Download: Ike Turner, 1931-2007


Flashbacks of Ike

It’s a thorny thing, trying to eulogize Ike Turner. On the one hand, he really was a titanically important musical figure, one who helped to create a sound and then managed to stay relevant for decades, mutating that sound to fit the times; not too many other 50s rock pioneers were making hits into the 70s. A lot of his music still sounds good today, another thing I can’t say of all his contemporaries. He had a famously furious live show, and he masterminded the career of one of the era’s most iconic vocalists. He also beat the shit out of that vocalist, repeatedly, for years. At this point, Ike Turner is way more famous for beating Tina Turner than for any of his musical accomplishments, which he probably should be. Plenty of morally bankrupt types have involved themselves in pop music over the years, but I can’t think of any quite as notorious as Turner, who always seemed perversely proud of all the bad things he did. Complicating things further, it’s hard to write about his music without at least touching on his personal life. He made most of his best songs with the wife he beat and mercilessly controlled, and some deeply fucked up relationship dynamics are deeply entrenched in many of those songs. He wasn’t a good person, but he made good music.

1. Jackie Brenston & His Delta Cats: “Rocket 88” Preview/Buy from iTunes

Well, yeah. “Rocket 88,” which Turner is now generally credited with writing and recording in 1951 with his Kings of Rhythm band, is one of those songs that may or may not be the first rock and roll song ever, depending on who you ask. I don’t like to get into that sort of historical debate; musical evolution rarely if ever happens on the back of a single track. But “Rocket 88” was definitely an important and prescient jam. Its smooth car-talk lyrics, fuzzed-up blues bassline, and honking saxophones all conjure up the sort of abandon that would pretty much define the music for the next ten years or so. It’s also a pretty great little song, and Turner’s hammering pianos, combined with Brenston’s nonchalant vocals, ooze a very particular sort of slickster charisma. It’s a starmaking performance, so it’s weird to think that Turner wouldn’t really become a star for almost another decade.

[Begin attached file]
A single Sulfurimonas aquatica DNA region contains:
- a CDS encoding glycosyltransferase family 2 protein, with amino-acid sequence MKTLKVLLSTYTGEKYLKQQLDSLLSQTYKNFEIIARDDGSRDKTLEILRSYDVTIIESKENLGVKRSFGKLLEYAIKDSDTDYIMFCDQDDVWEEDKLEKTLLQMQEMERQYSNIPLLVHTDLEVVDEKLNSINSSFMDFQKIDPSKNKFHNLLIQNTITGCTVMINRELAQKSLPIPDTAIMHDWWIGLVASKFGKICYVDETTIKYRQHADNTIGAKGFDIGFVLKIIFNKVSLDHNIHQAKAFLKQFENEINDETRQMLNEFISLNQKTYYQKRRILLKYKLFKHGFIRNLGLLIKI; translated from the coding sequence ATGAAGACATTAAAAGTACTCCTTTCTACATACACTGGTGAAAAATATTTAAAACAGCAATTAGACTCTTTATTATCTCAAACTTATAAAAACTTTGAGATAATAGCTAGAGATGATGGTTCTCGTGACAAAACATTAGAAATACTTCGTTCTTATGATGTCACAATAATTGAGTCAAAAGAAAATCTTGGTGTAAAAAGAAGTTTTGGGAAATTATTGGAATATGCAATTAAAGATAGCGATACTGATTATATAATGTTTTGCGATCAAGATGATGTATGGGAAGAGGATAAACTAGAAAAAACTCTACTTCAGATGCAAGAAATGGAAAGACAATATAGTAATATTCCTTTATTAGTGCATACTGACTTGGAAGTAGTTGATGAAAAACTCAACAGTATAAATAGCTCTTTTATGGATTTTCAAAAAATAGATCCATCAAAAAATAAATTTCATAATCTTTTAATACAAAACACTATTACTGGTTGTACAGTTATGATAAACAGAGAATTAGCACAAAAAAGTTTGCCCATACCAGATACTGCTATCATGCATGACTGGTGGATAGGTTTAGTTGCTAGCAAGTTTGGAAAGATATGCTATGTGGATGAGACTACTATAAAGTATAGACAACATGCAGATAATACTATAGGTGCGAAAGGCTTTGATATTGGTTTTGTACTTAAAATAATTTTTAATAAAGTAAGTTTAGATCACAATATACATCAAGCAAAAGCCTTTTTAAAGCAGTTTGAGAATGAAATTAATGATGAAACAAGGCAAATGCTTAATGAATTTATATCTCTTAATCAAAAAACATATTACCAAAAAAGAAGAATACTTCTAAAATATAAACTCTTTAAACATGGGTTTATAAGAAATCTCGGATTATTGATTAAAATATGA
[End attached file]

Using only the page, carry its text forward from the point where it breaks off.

2. Otis Rush: “Double Trouble” Preview/Buy from iTunes

After “Rocket 88,” Turner and the Kings of Rhythm spent a while working as Memphis session musicians, backing blues musicians like Howlin’ Wolf and Elmore James. On tracks like this one, Turner and his band generated a seriously intense slow-burn groove. “Double Trouble” is a forbidding sort of grown-man song, one that doesn’t have a whole lot to do with the squawking frenetic sound that Turner had helped to develop on “Rocket 88.” Turner also recorded a few solo records for a few different labels around this time, and that label-jumping helped insure that a lot of those songs don’t show up on iTunes searches.

3. Ike & Tina Turner: “A Fool in Love” Preview/Buy from iTunes